Art of Science

by Eszter Hargittai on May 10, 2005

For some neat images, check out the Art of Science online exhibition hosted at Princeton. [thanks]



JayAnne 05.10.05 at 4:58 pm

Oh yes interesting. Thank you. Have you seen Ken Stange’s Computer Poems? Not the same, but I was reminded of them


rajH 05.11.05 at 11:43 am

very interesting! thanks for posting this, Eszter. The “Mooney faces” (row 4 on the first page) and the notion of “perceptual closure” reminded me of the sporadic appearances that the virgin Mary and assorted Hindu deities make on walls, bed linen etc.

The description for that entry mentioned how humans are quite adept at perceiving human faces from very scant visual cues. Yet most people seem to be not so good at reading emotions from human faces (or so claimed a Smithsonian article.) My naive attempt at evolutionary psychology predicts the opposite, though – reading emotions from actual human faces should be rather more useful than discovering Lord Ganesha on a piece of bread. Perhaps someone can reconcile this apparent discrepancy?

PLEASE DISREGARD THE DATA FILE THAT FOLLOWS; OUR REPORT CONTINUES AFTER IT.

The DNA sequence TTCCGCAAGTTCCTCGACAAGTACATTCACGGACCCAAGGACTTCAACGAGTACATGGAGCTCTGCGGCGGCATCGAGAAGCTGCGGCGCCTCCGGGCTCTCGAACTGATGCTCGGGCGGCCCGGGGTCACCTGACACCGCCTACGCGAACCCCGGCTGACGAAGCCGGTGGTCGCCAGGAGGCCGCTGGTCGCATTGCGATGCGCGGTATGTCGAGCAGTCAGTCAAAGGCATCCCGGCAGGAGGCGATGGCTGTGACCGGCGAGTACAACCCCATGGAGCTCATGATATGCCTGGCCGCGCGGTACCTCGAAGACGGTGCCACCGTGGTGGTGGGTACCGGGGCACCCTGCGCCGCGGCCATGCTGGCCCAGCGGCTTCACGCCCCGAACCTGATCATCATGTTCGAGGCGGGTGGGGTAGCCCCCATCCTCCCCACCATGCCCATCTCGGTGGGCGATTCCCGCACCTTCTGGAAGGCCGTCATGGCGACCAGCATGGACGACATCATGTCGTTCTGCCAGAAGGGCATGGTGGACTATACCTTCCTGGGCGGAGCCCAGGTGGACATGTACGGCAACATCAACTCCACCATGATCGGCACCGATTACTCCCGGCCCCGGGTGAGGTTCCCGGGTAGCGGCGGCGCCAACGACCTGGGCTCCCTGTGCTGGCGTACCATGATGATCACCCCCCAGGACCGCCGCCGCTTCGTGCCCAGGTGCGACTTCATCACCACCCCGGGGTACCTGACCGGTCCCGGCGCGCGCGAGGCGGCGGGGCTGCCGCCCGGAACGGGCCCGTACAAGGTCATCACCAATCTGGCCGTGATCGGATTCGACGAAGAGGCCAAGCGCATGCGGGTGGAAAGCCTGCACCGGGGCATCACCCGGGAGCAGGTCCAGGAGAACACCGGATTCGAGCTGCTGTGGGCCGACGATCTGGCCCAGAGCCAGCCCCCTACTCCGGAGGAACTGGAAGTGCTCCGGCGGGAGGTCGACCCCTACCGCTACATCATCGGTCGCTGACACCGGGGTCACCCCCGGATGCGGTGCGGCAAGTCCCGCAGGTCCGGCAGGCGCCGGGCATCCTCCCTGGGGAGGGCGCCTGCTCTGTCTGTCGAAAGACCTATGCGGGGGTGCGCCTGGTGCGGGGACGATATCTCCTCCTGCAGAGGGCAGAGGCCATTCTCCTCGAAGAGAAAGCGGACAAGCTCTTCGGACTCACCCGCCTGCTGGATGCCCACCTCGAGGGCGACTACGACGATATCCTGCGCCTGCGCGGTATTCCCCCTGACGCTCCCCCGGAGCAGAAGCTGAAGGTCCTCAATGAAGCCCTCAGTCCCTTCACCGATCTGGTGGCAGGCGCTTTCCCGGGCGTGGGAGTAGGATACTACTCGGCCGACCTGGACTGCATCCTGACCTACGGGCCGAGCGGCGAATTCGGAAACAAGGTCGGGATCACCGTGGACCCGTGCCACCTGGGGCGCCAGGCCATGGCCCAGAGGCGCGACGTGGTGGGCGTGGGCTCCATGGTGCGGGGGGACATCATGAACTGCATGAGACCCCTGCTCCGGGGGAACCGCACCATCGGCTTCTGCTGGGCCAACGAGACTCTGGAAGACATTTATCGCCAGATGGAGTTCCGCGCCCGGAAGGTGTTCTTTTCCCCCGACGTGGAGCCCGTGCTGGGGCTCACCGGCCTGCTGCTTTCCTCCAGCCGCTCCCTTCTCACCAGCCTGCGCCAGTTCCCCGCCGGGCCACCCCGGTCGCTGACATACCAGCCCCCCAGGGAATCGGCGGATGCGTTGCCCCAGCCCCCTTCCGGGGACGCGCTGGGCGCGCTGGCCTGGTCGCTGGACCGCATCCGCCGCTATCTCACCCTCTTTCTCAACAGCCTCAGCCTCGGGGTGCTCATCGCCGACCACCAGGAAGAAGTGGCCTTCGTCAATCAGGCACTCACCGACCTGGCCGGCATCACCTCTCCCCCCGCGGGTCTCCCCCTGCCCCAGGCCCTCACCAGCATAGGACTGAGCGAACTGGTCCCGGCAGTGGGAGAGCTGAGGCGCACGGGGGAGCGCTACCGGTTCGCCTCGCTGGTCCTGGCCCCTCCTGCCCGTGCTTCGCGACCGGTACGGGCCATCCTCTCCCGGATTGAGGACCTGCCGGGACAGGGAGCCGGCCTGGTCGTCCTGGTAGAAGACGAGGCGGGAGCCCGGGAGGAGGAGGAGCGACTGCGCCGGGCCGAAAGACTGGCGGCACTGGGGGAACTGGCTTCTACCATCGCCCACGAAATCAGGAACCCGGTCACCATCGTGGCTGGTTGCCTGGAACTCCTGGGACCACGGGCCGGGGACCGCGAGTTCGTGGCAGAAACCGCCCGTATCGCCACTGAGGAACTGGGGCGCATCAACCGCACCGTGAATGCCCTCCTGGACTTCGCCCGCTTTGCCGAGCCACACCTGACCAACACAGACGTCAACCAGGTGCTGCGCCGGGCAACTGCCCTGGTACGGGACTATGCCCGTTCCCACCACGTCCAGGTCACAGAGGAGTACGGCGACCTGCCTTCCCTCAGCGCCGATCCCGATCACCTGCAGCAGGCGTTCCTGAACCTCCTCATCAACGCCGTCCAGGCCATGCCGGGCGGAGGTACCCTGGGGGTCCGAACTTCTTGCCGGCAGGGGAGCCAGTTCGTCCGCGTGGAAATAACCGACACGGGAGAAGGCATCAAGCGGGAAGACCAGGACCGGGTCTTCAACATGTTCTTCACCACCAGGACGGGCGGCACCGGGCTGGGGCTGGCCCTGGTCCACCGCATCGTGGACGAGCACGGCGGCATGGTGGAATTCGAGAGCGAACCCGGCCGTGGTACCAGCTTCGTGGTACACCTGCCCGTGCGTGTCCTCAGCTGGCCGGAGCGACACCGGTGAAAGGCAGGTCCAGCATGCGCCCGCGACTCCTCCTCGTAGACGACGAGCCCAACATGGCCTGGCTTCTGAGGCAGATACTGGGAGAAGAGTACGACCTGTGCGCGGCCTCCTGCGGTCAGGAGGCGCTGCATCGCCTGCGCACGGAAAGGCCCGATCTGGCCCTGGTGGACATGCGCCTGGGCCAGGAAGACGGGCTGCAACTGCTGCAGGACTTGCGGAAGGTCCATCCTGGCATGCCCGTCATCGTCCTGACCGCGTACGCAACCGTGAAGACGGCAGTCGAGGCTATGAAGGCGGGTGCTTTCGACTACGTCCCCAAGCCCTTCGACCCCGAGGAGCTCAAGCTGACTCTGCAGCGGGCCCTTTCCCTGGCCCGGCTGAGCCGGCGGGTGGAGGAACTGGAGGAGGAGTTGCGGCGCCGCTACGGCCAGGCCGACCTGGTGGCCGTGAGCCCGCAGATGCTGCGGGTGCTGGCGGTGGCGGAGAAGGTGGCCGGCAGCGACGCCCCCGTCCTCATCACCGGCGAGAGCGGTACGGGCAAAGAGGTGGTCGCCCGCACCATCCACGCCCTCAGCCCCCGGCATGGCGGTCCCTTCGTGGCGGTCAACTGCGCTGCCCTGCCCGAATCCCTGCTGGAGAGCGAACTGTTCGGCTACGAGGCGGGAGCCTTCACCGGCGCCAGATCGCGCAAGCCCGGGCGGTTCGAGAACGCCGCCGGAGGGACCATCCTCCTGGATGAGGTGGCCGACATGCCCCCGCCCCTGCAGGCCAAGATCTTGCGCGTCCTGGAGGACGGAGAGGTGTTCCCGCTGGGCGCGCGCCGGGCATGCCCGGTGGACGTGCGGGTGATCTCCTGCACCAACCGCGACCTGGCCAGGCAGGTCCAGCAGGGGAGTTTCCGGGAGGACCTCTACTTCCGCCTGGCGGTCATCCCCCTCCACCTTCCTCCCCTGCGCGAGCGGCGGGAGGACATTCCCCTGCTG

seth edenbaum 05.11.05 at 6:18 pm

What about any of the images could be considered ‘art’?


mjones 05.13.05 at 3:01 pm

Because someone saw something beautiful, and chose to shape an image of it?

Just a guess.


LiL 05.15.05 at 9:09 am

That’s exactly it, Miriam: the images are art because they reflect a consciousness that they’ve reached beyond the research that produced them, into aesthetics; these images are no longer simply recording what the research is.

Comments on this entry are closed.